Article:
I beg your pardon, my dear “Clarinda,” for the fragment scrawl I sent you yesterday.
– I really don’t know what I wrote. A gentleman for whose character, abilities and critical knowledge I have the highest veneration, called in, just as I had begun the second sentence, and I would not make the Porter wait.
– I read to my much-respected friend several of my own bagatelles and among others your lines which I had copied out.
– He began some criticisms on them as on the other pieces, when I informed him they were the work of a young lady in this town; which I assure you made him stare.
– My learned friend seriously protested that he did not believe any young woman in Edinburgh was capable of such lines; and if you know any thing of Professor Gregory you will neither doubt of his abilities nor his sincerity.
– I do love you If possible better for having so fine a taste and turn for Poesy.
– I have again gone wrong in my usual unguarded way, but you may erase the word, and put esteem, respect, or any other tame Dutch expression you please in its place.
– I believe there is no holding converse or carrying on correspondence, with an amiable woman, much less a gloriously amiable, fine woman, without some mixture of that delicious Passion, whose most devoted Slave I have more than once had the honor of being: but why be hurt or offended on that account? Can no honest man have a prepossession for a fine woman, but he must run his head against an intrigue? Take a little of the tender witchcraft of Love, and add it to the generous, the honorable sentiments of manly Friendship; and I know but one more delightful morsel, which few, few in any rank ever taste.
-Such a composition is like adding cream to strawberries – it not only gives the fruit a more elegant richness, but has a peculiar deliciousness of its own.
– I inclose you a few lines I composed on a late melancholy occasion. -I will not give above five or six copies of it at all, and I would be hurt if any friend should give any copies without my consent.
You cannot imagine, Clarinda, (I like the idea of Arcadian names in a commerce of this kind) how much store I have set by the hopes of your future friendship.
– I don’t know if you have a just idea of my character, but I wish you to see me as I am.
– I am, as most people of my trade are, a strange will o’ wisp being; the victim too frequently of much imprudence and many follies.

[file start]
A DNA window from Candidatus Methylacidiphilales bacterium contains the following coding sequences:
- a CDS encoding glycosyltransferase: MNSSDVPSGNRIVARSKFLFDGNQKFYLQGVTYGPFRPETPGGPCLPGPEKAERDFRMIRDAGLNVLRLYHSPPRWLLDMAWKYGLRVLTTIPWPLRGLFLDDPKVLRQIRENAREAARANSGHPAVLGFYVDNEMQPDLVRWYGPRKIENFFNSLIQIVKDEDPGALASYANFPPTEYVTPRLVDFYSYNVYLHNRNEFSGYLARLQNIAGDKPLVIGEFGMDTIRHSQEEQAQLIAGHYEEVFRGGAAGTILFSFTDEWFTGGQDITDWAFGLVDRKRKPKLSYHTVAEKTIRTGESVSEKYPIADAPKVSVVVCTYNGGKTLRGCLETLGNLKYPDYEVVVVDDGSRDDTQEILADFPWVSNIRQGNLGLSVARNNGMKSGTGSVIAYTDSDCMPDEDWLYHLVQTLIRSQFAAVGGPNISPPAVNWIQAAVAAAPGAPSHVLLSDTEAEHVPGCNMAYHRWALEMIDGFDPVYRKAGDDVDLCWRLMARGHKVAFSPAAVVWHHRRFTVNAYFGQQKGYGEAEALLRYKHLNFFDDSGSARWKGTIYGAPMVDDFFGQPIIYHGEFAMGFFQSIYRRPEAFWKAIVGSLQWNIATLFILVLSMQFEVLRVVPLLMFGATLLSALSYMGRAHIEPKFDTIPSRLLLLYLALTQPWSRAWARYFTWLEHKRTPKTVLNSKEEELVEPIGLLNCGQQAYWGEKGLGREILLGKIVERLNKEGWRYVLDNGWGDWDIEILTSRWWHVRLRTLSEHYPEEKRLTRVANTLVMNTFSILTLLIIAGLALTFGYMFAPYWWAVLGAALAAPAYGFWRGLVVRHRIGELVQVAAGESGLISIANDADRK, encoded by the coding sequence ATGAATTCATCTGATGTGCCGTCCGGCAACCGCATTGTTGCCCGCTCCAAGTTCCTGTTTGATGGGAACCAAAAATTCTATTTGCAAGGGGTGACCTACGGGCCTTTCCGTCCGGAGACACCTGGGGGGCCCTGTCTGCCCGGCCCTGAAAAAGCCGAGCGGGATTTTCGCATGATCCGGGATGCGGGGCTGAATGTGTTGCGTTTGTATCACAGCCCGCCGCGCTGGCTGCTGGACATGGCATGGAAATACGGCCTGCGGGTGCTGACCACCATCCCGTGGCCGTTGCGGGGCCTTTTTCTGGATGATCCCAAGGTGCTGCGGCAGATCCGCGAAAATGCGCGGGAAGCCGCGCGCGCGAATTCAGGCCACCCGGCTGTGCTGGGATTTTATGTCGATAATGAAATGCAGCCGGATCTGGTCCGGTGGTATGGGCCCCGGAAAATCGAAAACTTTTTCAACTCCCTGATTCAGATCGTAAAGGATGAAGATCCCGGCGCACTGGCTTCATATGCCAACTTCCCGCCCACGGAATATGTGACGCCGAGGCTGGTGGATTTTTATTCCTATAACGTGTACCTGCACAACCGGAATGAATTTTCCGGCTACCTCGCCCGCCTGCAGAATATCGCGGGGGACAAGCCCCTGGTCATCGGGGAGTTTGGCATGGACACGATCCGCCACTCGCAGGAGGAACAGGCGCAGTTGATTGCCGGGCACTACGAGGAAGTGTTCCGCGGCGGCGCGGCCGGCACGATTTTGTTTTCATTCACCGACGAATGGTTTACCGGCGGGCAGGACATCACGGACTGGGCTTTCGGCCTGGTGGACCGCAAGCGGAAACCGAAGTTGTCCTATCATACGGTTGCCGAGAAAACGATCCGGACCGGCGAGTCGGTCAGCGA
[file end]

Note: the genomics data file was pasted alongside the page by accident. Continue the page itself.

– My great constituent elements are Pride and Passion: the first I have endeavoured to humanize into integrity and honour; the last makes me a Devotee to the warmest degree of enthusiasm, in Love, Religion, or Friendship; either of them or all together as I happen to be inspired.
– ‘Tis true, I never saw you but once; but how much acquaintance did I form with you in that once! Don’t think I flatter you, or have a design upon you, Clarinda; I have too much pride for the one, and too little cold contrivance for the other; but of all God’s creatures I ever could approach in the beaten way of acquaintance, you struck me with the deepest, the strongest, the most permanent impression.
– I say the most permanent, because I know myself well, and how far I can promise either on my prepossessions or powers.
– Why are you unhappy? and why are so many of our fellow creatures, unworthy to belong to the same species with you, blest with all they can wish? You have a hand all benevolent to give, why were you denyed the pleasure? You have a heart form’d, gloriously form’d, for all the most refined luxuries of love; why was that heart ever wrung?
O Clarinda! shall we not meet in a state, some yet unknown state of Being, where the lavish hand of Plenty shall minister to the highest wish of Benevolence; and where the chill north-wind of Prudence shall never blow over the flowery fields of Enjoyment? if we do not, Man was made in vain! I deserv’d most of the unhappy hours that have linger’d over my head; they were the wages of my labour; but what unprovoked Demon, malignant as Hell, stole upon the confidence of unmistrusting busy Fate, and dash’d your cup of life with undeserved sorrow?
– Let me know how long your stay will be out of town: I shall count the hours till you inform me of your return.
– Cursed etiquette forbids your seeing me just now; and so soon as I can walk, I must bid Edinburgh adieu.
– Lord, why was I born to see misery which I cannot relieve, and to meet with friends whom I can’t enjoy! I look back with the pang of unvailing avarice on my loss in now knowing you sooner: all last winter; these three months past; what luxury of intercourse have I not lost! Perhaps tho’ ’twas better for my peace.You see I am either above, or incapable of Dissimulation.
– I believe it is want of that particular genius.
– I despise Design because I want either coolness or wisdom to be capable of it.
– I may take a fort by storm, but never by Siege.-
I am interrupted-Adieu! my dear Clarinda!